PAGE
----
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Article Details

Published Date: 28-06-2017
Author: Executive Compass
Category: Tender Writing & Bid Management
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Tender submissions can vary significantly depending on whether they are for the private or the public sector. Broadly speaking, the public sector has certain criteria which it has to evaluate suppliers on, whereas the private sector is less regulated when it comes to the bidding process.

Although it is important not to make generalisations, as no two tenders are the same, there are some general divergences between private and public sector procurement.

The bidding process

Public Sector

The process for submitting a tender to a local authority or government body is highly standardised and often includes a number of formal stages such as the Selection Questionnaire (SQ) stage, and then the Invitation to Tender (ITT) stage. The two stage process allows the contracting authority to firstly shortlist a number of suppliers before making their final decision. Standard forms and template response documents can sometimes be replicated across numerous submissions. As public sector bids have to adhere to strict government guidelines, including Public Contracts Regulations 2015, some may argue that this negatively impacts on the flexibility of the tendering process, as submissions must be evaluated against strict marking schemes. As a result, this process is highly regulated, and more standardised than private sector bids.

Private Sector

The tendering process in the private sector is not restricted to the same extent. Private companies are still obligated to treat the tenderers fairly, for example, they must consider all compliant tenders that have been submitted prior to the deadline or face challenges from bidders, or claims of litigation. However, the tendering process in the private sector is more flexible, and some may say it invites dynamic approaches or entrepreneurial flair. Essentially, buyers can evaluate the submissions how they see fit.

Bid Management Notes

Means to an end

It may be theorised that if the tendering process is a means to an end, the public sector is concerned with the means, whereas the private sector is focused on the end.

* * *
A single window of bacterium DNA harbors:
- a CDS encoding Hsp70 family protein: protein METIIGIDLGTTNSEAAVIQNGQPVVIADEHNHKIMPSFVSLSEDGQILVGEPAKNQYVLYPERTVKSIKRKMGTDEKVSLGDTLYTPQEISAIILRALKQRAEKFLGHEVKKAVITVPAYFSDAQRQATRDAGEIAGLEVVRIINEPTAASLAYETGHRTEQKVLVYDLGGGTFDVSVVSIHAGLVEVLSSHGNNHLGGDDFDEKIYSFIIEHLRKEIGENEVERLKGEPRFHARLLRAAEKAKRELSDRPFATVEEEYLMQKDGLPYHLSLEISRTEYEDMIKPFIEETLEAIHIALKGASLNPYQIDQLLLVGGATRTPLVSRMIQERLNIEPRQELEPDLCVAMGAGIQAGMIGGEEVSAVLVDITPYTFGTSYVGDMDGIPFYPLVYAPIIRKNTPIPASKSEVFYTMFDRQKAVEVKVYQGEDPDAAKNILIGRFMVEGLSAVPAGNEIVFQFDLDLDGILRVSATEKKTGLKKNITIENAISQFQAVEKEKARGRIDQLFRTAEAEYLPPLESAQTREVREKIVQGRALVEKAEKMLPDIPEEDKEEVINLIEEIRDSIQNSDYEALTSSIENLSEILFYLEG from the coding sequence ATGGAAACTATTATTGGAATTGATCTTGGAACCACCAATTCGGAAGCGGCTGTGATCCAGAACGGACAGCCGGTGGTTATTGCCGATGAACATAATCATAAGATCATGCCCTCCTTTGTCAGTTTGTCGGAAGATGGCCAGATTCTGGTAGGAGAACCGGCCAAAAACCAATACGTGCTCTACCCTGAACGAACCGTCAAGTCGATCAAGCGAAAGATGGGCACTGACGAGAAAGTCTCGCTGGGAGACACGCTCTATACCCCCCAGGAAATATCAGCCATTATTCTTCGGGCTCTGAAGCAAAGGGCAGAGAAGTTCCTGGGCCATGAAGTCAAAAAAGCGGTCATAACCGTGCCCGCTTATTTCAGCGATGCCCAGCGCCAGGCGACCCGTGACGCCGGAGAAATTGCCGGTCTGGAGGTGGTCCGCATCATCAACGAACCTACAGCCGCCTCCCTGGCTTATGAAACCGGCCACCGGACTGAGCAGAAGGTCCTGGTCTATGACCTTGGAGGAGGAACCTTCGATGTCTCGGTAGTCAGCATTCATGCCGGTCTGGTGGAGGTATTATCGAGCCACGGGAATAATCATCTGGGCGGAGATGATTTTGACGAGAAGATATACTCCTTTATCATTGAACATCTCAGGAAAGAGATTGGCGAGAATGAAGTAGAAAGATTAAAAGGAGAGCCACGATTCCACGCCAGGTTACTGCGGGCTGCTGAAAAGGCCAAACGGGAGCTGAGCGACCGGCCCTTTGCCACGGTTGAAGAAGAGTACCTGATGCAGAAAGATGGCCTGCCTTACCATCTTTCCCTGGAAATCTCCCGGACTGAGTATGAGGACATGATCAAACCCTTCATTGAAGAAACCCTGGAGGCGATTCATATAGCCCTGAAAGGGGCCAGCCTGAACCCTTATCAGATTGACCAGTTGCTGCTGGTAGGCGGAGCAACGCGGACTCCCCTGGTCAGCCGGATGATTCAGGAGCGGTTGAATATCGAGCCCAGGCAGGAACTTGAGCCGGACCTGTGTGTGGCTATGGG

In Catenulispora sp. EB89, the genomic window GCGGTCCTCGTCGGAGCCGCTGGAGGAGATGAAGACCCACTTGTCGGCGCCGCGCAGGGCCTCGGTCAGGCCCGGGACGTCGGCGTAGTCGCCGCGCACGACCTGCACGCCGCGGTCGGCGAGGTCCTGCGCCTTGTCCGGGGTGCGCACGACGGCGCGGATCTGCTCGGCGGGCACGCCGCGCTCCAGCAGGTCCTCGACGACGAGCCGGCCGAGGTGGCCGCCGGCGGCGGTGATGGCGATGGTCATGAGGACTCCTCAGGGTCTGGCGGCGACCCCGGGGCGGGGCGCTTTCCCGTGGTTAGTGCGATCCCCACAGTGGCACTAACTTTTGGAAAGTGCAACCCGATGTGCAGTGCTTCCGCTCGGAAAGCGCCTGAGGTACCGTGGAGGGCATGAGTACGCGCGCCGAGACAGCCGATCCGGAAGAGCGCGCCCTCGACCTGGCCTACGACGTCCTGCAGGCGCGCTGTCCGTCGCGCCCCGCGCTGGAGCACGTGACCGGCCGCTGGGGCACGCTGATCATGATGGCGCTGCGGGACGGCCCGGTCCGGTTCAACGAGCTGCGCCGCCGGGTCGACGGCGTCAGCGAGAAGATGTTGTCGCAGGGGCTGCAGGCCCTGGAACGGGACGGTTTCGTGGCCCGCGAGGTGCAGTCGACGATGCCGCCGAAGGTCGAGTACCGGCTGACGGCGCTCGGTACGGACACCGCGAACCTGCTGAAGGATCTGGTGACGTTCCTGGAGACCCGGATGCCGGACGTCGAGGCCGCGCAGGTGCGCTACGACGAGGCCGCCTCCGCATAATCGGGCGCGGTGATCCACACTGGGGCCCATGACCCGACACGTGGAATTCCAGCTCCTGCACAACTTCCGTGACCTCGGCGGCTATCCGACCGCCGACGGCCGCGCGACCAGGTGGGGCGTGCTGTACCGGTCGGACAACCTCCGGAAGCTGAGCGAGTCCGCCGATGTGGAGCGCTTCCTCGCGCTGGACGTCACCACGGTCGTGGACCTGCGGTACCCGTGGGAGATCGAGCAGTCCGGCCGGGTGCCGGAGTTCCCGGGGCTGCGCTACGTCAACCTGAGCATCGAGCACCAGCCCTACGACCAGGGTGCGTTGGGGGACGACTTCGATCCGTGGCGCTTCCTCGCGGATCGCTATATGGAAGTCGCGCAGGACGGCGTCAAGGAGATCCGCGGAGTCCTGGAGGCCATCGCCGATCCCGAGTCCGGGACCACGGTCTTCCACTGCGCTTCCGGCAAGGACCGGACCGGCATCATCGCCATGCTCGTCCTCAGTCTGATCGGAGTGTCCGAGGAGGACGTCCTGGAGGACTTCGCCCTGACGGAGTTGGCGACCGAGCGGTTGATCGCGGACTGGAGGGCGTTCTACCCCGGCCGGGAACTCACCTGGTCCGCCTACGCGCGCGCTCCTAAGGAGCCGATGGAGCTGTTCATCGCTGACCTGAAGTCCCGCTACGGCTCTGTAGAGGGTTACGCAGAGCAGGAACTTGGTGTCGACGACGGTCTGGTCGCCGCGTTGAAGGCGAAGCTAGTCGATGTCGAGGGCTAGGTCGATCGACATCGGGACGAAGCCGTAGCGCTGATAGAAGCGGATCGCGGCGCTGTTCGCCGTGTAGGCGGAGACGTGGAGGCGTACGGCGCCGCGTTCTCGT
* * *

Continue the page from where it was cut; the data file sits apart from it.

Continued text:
Private corporations are usually guided by profit as a priority, and their overarching aim is to select the most competitive bidder who can deliver the best value for money possible. Alternatively, public sector commissioners such as local Councils must ascertain whether the bidder can meet all the statutory and regulatory requirements imposed on them. For example, the Public Services (Social Value) Act requires those who commission public services to think carefully about securing wider social, economic and environmental benefits for the local area. Therefore, the content of their bids and tenders are designed to reflect this. It is almost certain that a public sector tender would include at least one question related to social value, alongside other ‘softer’ questions related to community engagement, partnership working, and added value for the Council.

On the other hand, questions within private sector bids are more likely to focus on ‘harder’ facts, and specific commitments related to innovation, technology, efficiencies, and commercial elements. Generally, the financial elements of private sector bids such as pricing schedules will hold more weight than in the public sector, and can impact significantly on the overall score. Commissioners want to know that bidders can propose a good quality service, which will increase returns for company owners or shareholders. Marking schemes created for the private sector will reflect this overarching goal. However, for a public sector bid you will have to demonstrate that you can go above and beyond these basic requirements, by exploring the means by which your service is delivered, and the benefits this will deliver for the wider community.

Regardless of whether you are tendering for private or public sector contracts, it is important to focus on answering the question in a clear, concise and comprehensive manner, highlighting the benefits of choosing your company, above all others.

Executive Compass work with companies bidding for both public and private sector bids. To discuss how we can help you to secure a contract, contact us today.

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